If you've checked outside your window recently or went for a little stroll in the park, you're sure to have noticed that the leaves have begun changing colours in la belle province. While fall may not officially start until September 22, the cool air breezing through the streets seems to say otherwise. If you've been waiting to know what the fall weather in Quebec is going to be like this year, good news: The Weather Network released its forecast for the season on Monday, September 14.
"The cooler air will be digging in for the early part of the fall — we've already seen that for the early part of September," Meteorologist Jaclyn Whittal tells us in The Weather Network's Quebec fall predictions.
For the rest of September, however, Quebecers could see a "changeable and unsettled" weather pattern.
Such is expected to cause an extremely early ending to growing season in Northern Quebec, which is isn't the best news for farmers and their crops.
But, on a happier note, "lots of sunshine and above-average temperatures" are expected this autumn, especially during October and November.
Whittal also assured us that we won't go "freefalling into winter."
Meaning that during mid- to late-fall, we should expect a "mild pattern" in temperatures.
Most of the province is expected to experience "near normal" precipitation — except for east of Quebec City.
So to all the Montrealers out there, sounds like we could be dodging a rainy bullet this year.
But, make sure to have an umbrella ready for the season regardless.
More good news, the Weather Network's fall 2020 forecast for Quebec predicts that it shouldn't be a "repeat of last fall" and that they're "not expecting [an] extended false start to winter in November."
Sounds like this has the potential to be one of the best autumns Quebec has seen in recent years!
So put these amazing fall destinations in your back pocket. And, one fall day, you can simply get in your car and drive off on an adventure.
Distance from Montreal: 2 hours and 10 minutes
Why You Need To Go: Just across the river from Ottawa, you'll find Gatineau. It's home to Gatineau Park which — with its beautiful trees, hiking trails and famous Pink Lake — cannot be missed, especially as the leaves change colour. If you've had enough nature, you'll find plenty of other things to do from visiting The Canadian Museum of Civilization to eating at amazing local restaurants.
Why You Need To Go: This city in the Eastern Townships is a favourite for visitors because it has a little bit of everything: Lake Memphremagog, a mountainous backdrop, and a lively downtown. Parc national du Mont-Orford is just an 11-minute drive from town and it offers stunning trails where you can appreciate the fall foliage.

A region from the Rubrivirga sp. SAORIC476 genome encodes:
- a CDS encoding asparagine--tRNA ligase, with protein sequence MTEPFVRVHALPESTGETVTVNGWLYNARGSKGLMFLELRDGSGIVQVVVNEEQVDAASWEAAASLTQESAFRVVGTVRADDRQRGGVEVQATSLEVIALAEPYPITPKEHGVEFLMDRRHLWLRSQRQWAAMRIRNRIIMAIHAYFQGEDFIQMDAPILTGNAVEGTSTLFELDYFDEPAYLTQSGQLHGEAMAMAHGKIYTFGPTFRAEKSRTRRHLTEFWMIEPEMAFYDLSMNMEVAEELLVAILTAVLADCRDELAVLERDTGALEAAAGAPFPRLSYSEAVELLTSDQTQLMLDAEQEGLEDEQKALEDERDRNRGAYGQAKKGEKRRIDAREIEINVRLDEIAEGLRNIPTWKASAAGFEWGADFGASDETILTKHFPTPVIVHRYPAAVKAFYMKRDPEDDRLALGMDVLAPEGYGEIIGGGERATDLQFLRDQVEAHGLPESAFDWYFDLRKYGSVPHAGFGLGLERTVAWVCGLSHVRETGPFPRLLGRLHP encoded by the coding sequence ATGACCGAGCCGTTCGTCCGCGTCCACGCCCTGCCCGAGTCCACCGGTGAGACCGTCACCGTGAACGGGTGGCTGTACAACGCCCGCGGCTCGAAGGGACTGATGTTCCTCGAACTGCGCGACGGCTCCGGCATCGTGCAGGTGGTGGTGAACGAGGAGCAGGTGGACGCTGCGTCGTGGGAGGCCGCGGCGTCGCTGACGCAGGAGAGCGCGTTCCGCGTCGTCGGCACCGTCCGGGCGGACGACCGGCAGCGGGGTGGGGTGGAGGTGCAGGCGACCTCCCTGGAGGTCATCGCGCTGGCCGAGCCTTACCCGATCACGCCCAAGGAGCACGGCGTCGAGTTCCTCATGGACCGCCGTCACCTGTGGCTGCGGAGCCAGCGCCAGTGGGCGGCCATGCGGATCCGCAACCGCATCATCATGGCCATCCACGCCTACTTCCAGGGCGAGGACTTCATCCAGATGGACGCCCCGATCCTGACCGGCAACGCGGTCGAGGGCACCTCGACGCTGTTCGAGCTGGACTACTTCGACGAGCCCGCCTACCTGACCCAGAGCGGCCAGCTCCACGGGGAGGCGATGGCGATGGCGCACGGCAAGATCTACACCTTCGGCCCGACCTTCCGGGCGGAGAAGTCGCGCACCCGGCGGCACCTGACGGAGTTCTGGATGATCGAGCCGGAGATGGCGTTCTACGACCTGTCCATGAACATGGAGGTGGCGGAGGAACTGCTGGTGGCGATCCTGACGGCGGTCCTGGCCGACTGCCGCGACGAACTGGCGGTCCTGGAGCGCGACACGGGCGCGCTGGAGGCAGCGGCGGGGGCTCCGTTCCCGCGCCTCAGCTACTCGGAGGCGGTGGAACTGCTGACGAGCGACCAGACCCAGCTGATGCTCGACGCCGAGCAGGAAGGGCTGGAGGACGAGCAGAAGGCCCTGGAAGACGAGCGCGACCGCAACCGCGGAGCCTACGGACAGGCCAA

Why You Need To Go: Hear Ontario, and most people think of Toronto or Ottawa. But Kingston is a quaint yet lively waterfront city that deserves your consideration. From the majestic architecture (check out City Hall) to the historic Fort Henry site and Queen's University, there's a lot to explore. Martello Alley, an art-themed alleyway representing numerous local artists, should also be on your to-do list.
Why You Need To Go: The Vignoble Riviere du Chene is one of the province's most popular wineries for a reason. Not only do they have incredible wine, but the vineyard itself looks like a work of art in itself. Nestled in the charming Quebec countryside, this place will take your breath away.
While the weather is expected to be manageable while you're doing your holiday shopping, the Farmers' Almanac predicts that things will take a turn for the worse around December 16, with conditions becoming more "unsettled."
"Frigidly cold weather" is expected to make its way from the Arctic to Quebec just in time for Christmas and Boxing Day, which will be mixed with scattered snow showers and flurries. So you may have a good excuse to skip a few parties to stay warm.
Either way, you'll likely find some relief as we welcome the new year. From December 28 to 31, the weather is expected to be "fair and cold initially, then becoming milder as we ring in 2022."
Overall, the Farmers' Almanac is predicting a "typical winter chill" in Quebec throughout winter, with a stormy January that'll taper off into a relatively easy, but still cold, February.
The forecast says Valentine's Day will see light snow and fair skies, which sounds ideal for a winter walk or cuddling up by a fire.
There will be almost 60% fewer days of precipitation in February compared to January, according to the report.
While it's tricky to predict the weather so far in advance, admitted the report, followers of the Farmers' Almanac have observed its accuracy "runs in the neighbourhood of 75% to 80%."
While there's a myriad of possible reasons as to why Trudeau is ahead in the province, his handling of the pandemic could be the biggest. Among the Quebecers polled, 46% believed that health care is the most pressing issue in the upcoming election and 53% said the current prime minister "has performed well on pandemic management."
Politics and the Fourth Wave: As concern over COVID rises, are the Liberals poised to benefit?… https://t.co/znhujEMXZU